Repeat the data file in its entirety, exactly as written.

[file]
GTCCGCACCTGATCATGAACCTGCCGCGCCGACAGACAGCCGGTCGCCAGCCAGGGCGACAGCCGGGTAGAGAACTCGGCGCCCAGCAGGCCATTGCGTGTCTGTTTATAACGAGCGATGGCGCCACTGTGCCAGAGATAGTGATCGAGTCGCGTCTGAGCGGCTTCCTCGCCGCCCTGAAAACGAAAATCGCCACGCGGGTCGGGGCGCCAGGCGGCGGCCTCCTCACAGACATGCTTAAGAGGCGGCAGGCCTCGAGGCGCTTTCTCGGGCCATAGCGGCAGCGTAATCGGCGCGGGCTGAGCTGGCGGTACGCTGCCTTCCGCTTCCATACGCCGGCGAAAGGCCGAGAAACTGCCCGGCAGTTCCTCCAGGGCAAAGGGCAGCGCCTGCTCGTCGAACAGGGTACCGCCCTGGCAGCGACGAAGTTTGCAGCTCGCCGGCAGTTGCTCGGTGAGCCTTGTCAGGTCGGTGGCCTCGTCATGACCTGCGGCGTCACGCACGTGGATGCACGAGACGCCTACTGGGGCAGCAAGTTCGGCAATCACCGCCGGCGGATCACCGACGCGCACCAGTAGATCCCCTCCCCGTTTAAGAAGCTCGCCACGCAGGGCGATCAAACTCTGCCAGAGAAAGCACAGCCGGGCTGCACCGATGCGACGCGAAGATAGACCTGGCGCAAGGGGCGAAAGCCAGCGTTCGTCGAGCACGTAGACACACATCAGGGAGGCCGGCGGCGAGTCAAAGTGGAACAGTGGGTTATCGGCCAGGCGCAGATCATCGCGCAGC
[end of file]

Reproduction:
GTCCGCACCTGATCATGAACCTGCCGCGCCGACAGACAGCCGGTCGCCAGCCAGGGCGACAGCCGGGTAGAGAACTCGGCGCCCAGCAGGCCATTGCGTGTCTGTTTATAACGAGCGATGGCGCCACTGTGCCAGAGATAGTGATCGAGTCGCGTCTGAGCGGCTTCCTCGCCGCCCTGAAAACGAAAATCGCCACGCGGGTCGGGGCGCCAGGCGGCGGCCTCCTCACAGACATGCTTAAGAGGCGGCAGGCCTCGAGGCGCTTTCTCGGGCCATAGCGGCAGCGTAATCGGCGCGGGCTGAGCTGGCGGTACGCTGCCTTCCGCTTCCATACGCCGGCGAAAGGCCGAGAAACTGCCCGGCAGTTCCTCCAGGGCAAAGGGCAGCGCCTGCTCGTCGAACAGGGTACCGCCCTGGCAGCGACGAAGTTTGCAGCTCGCCGGCAGTTGCTCGGTGAGCCTTGTCAGGTCGGTGGCCTCGTCATGACCTGCGGCGTCACGCACGTGGATGCACGAGACGCCTACTGGGGCAGCAAGTTCGGCAATCACCGCCGGCGGATCACCGACGCGCACCAGTAGATCCCCTCCCCGTTTAAGAAGCTCGCCACGCAGGGCGATCAAACTCTGCCAGAGAAAGCACAGCCGGGCTGCACCGATGCGACGCGAAGATAGACCTGGCGCAAGGGGCGAAAGCCAGCGTTCGTCGAGCACGTAGACACACATCAGGGAGGCCGGCGGCGAGTCAAAGTGGAACAGTGGGTTATCGGCCAGGCGCAGATCATCGCGCAGC